No-man mission

Abdullah has frequently said that the fight against corruption cannot be a one-man mission. But his actions have hardly inspired cooperation among the ruling elite, let alone at the grassroots. Instead, his government has moved to take down self-fashioned whistleblowers and maintained sharp curbs on the media. The UMNO-backed New Straits Times newspaper group, for instance, is currently suing two bloggers for defamation over postings that were sharply critical of the government, and Abdullah has in press interviews supported the legal action.

To be sure, an anti-corruption campaign waged by the leader of a party that arguably institutionalized the practice in Malaysia was bound to be a slippery slope. And after three years in power, should Abdullah try to recommit himself to the fight he would run the risk of dissent within UMNO with new general elections on the horizon. "Abdullah has learned that this is the way to do business in UMNO if you want to stay in power," contended Tian Chua of the opposition Justice Party.

If it all sounds familiar, that's because it is. Corruption and patronage within UMNO reached endemic proportions during Mahathir's 22-year rule. He sought through any means possible to catapult the nation rapidly to developed world status by 2020. If someone could get the job done - in business or politics - to Mahathir it often did not matter how as much as when. Those practices continue largely unabated under Abdullah's government, in part because their consequences are not readily visible.

Malaysia still makes a convincing show that economically things are humming along. In the capital city, shiny modern trams dart and slither between glass office towers. Well-groomed highways connect the peninsula's far corners. Unemployment is low. The state-run media gloss over government abuses to paint a picture of economic progress and social harmony. And the unquestioning feudalistic masses digest what they are fed by pontificating politicians.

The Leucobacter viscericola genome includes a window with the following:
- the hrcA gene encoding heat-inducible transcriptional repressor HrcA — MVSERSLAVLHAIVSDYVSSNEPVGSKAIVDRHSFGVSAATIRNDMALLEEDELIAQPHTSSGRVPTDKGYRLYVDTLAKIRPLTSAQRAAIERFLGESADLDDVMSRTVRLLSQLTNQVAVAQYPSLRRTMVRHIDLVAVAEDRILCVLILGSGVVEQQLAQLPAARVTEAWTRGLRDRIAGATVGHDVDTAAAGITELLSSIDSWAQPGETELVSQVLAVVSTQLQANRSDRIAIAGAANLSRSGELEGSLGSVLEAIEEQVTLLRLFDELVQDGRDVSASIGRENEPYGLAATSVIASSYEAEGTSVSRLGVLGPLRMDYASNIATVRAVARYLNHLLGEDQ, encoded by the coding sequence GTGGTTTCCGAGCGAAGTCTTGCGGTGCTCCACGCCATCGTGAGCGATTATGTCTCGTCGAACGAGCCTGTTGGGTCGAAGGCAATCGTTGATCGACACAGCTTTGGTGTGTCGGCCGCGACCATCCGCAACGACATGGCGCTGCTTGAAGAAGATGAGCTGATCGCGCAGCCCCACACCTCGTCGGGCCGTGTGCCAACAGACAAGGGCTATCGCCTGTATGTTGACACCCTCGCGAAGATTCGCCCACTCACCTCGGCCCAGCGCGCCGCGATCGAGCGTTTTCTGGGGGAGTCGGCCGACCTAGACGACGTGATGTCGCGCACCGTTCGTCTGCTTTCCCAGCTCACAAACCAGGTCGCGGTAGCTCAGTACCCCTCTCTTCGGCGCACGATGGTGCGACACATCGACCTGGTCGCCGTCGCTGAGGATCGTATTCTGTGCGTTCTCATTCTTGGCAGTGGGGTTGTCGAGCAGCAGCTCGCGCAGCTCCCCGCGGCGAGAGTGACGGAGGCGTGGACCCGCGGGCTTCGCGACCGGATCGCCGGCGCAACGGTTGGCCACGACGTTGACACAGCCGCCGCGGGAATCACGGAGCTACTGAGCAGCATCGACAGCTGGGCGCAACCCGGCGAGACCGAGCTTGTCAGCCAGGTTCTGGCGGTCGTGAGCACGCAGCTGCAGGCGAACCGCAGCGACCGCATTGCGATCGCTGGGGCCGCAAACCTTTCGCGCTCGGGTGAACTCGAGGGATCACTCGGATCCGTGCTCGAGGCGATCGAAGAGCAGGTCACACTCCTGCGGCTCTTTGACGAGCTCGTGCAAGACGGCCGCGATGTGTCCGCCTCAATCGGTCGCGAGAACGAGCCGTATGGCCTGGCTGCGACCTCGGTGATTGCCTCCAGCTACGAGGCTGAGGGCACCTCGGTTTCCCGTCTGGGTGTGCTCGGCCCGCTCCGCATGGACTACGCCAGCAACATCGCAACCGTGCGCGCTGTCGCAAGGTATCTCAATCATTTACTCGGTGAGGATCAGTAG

All the while, however, Malaysia has seen foreign direct investment drop from $3.8 billion in 2003 to $1.4 billion last year. Leaders have struggled to come up with a new vision for the country, with grand pronouncements about becoming an agriculture, biotech and high-tech hub showing few signs of materializing. Meanwhile, corruption is also having long-term adverse social consequences.

Recent opinion polls prioritized the need to tackle graft above rising inflation and unemployment concerns. political analyst Bakri Musa recently noted on his blog: "We are sending precisely the wrong message to our people. That is, in order to succeed or afford a mansion and other trappings of the 'good life', we do not have to study diligently or work hard but merely ingratiate ourselves to the powerful in order to hog our own little spot at the public trough."

Abdullah's sagging anti-graft campaign promises to become a big issue at the next general elections, which some believe could be called in the coming months. The opposition Justice Party has promised to weed out corruption should it come to power, and it has singled out corruption issues as the main plank for building up its meager support base. Yet the party's figurehead, Anwar Ibrahim, has been curiously silent on allegations of corruption linked to Abdullah, UMNO and his family.

Despite his insistence to the contrary, Anwar may be looking to re-enter UMNO, the party he was ignominiously ousted from nearly a decade ago on charges of corruption and sodomy. Rumors abound that he has quietly been cultivating close ties with Abdullah in preparation for just such a move. Despite opposition grumblings and signs of business-as-usual, the general public has hardly shown a level of outrage over recent corruption allegations that would indicate they intend to abandon Abdullah or UMNO's ruling coalition at the next polls.

Ioannis Gatsiounis, a New York native, is a Kuala Lumpur-based writer.